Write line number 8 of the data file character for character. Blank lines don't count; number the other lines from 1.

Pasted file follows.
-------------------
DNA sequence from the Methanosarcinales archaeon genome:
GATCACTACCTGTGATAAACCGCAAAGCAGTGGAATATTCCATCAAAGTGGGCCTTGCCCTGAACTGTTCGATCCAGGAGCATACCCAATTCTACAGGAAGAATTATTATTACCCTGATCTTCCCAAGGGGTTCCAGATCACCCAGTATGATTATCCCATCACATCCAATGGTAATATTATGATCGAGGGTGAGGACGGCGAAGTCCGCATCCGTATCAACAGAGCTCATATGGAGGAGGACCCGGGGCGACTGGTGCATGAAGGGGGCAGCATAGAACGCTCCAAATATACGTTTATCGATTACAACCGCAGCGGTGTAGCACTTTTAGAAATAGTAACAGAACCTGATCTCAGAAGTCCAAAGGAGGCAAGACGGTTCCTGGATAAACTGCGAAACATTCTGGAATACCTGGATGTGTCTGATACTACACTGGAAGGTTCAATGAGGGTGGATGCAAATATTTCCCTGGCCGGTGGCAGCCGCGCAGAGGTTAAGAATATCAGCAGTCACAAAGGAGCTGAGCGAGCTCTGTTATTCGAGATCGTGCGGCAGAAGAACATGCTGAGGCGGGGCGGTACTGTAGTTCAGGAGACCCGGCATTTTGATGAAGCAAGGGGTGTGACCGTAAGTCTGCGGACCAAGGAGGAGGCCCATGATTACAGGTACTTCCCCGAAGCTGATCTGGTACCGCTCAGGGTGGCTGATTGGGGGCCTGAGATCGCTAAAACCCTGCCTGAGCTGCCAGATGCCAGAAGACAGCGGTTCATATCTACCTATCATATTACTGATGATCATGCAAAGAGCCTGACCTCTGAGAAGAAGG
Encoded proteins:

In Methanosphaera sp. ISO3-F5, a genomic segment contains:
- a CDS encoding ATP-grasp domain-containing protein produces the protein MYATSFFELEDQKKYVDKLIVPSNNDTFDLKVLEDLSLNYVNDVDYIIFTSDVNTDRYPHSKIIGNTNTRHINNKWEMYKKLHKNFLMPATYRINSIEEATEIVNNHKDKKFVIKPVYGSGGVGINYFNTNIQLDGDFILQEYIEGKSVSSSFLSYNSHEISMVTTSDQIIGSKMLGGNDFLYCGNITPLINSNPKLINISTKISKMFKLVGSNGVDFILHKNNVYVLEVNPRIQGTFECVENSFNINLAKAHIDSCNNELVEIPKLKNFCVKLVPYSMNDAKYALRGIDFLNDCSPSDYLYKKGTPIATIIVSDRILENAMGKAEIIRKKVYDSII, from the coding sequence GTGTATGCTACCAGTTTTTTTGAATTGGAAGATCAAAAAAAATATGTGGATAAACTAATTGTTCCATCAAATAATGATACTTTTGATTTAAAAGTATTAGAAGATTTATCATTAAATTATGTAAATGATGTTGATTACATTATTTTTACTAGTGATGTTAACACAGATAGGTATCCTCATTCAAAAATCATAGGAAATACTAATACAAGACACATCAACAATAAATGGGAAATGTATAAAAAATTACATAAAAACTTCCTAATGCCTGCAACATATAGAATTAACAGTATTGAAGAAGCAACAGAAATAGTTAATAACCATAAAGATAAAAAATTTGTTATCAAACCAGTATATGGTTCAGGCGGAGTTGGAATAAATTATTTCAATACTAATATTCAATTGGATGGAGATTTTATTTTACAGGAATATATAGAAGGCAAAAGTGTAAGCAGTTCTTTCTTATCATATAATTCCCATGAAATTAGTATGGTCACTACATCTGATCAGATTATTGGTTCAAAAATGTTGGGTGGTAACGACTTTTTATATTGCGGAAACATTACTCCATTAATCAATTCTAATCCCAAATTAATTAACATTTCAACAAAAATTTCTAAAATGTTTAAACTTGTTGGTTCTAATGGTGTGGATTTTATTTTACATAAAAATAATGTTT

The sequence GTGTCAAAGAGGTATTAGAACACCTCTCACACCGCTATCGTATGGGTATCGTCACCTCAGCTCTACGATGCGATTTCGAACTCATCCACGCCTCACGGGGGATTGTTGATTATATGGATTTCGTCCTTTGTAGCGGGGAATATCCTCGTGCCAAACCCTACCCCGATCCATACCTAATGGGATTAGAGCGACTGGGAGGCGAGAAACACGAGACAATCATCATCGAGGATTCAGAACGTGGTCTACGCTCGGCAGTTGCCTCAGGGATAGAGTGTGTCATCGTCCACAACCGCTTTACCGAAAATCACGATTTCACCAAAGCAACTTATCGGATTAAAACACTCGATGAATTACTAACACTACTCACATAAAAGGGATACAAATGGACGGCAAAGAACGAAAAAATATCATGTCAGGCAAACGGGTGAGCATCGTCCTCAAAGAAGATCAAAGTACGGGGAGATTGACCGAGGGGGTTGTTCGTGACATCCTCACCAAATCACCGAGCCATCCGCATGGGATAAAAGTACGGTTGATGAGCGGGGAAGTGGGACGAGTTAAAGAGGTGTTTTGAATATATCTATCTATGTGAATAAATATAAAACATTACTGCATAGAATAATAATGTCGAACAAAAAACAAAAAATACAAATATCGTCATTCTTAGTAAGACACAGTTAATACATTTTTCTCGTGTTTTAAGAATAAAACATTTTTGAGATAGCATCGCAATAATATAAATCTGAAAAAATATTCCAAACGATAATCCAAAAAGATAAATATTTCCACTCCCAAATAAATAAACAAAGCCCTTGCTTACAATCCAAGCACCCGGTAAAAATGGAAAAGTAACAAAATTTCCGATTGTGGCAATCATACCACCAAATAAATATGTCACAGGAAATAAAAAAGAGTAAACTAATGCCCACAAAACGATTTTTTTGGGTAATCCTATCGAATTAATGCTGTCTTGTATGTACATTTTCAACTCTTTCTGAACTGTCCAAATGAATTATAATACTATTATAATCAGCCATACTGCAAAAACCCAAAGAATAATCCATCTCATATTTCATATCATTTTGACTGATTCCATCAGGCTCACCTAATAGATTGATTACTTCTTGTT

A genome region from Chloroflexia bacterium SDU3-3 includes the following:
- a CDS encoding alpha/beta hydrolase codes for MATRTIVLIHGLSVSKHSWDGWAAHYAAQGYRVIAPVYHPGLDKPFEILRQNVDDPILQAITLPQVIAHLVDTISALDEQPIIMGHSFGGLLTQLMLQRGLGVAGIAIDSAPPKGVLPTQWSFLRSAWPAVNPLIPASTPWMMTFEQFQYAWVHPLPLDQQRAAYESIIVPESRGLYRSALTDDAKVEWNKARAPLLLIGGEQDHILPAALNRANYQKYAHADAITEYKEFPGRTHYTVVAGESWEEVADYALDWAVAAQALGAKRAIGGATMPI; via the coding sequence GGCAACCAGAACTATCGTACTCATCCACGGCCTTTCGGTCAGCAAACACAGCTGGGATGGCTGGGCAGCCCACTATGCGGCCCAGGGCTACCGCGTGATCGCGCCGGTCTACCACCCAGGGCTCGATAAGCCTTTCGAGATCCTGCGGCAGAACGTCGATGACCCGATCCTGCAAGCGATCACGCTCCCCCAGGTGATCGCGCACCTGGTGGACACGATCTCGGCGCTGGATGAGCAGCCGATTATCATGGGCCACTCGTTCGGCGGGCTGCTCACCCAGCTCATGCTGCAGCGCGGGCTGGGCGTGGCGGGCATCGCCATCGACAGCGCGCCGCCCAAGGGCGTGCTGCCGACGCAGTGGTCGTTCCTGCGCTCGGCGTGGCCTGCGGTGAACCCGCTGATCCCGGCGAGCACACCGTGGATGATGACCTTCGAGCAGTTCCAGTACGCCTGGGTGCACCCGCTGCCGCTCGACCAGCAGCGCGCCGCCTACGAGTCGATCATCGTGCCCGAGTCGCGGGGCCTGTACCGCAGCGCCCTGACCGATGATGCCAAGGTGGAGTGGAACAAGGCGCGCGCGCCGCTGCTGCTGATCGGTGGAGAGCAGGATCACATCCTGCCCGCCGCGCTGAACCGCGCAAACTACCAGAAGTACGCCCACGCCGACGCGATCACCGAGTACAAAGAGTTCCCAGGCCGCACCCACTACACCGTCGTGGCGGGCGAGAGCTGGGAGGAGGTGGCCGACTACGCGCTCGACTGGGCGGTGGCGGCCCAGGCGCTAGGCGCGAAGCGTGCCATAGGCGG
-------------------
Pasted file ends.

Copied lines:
- a CDS encoding alpha/beta hydrolase codes for MATRTIVLIHGLSVSKHSWDGWAAHYAAQGYRVIAPVYHPGLDKPFEILRQNVDDPILQAITLPQVIAHLVDTISALDEQPIIMGHSFGGLLTQLMLQRGLGVAGIAIDSAPPKGVLPTQWSFLRSAWPAVNPLIPASTPWMMTFEQFQYAWVHPLPLDQQRAAYESIIVPESRGLYRSALTDDAKVEWNKARAPLLLIGGEQDHILPAALNRANYQKYAHADAITEYKEFPGRTHYTVVAGESWEEVADYALDWAVAAQALGAKRAIGGATMPI; via the coding sequence GGCAACCAGAACTATCGTACTCATCCACGGCCTTTCGGTCAGCAAACACAGCTGGGATGGCTGGGCAGCCCACTATGCGGCCCAGGGCTACCGCGTGATCGCGCCGGTCTACCACCCAGGGCTCGATAAGCCTTTCGAGATCCTGCGGCAGAACGTCGATGACCCGATCCTGCAAGCGATCACGCTCCCCCAGGTGATCGCGCACCTGGTGGACACGATCTCGGCGCTGGATGAGCAGCCGATTATCATGGGCCACTCGTTCGGCGGGCTGCTCACCCAGCTCATGCTGCAGCGCGGGCTGGGCGTGGCGGGCATCGCCATCGACAGCGCGCCGCCCAAGGGCGTGCTGCCGACGCAGTGGTCGTTCCTGCGCTCGGCGTGGCCTGCGGTGAACCCGCTGATCCCGGCGAGCACACCGTGGATGATGACCTTCGAGCAGTTCCAGTACGCCTGGGTGCACCCGCTGCCGCTCGACCAGCAGCGCGCCGCCTACGAGTCGATCATCGTGCCCGAGTCGCGGGGCCTGTACCGCAGCGCCCTGACCGATGATGCCAAGGTGGAGTGGAACAAGGCGCGCGCGCCGCTGCTGCTGATCGGTGGAGAGCAGGATCACATCCTGCCCGCCGCGCTGAACCGCGCAAACTACCAGAAGTACGCCCACGCCGACGCGATCACCGAGTACAAAGAGTTCCCAGGCCGCACCCACTACACCGTCGTGGCGGGCGAGAGCTGGGAGGAGGTGGCCGACTACGCGCTCGACTGGGCGGTGGCGGCCCAGGCGCTAGGCGCGAAGCGTGCCATAGGCGG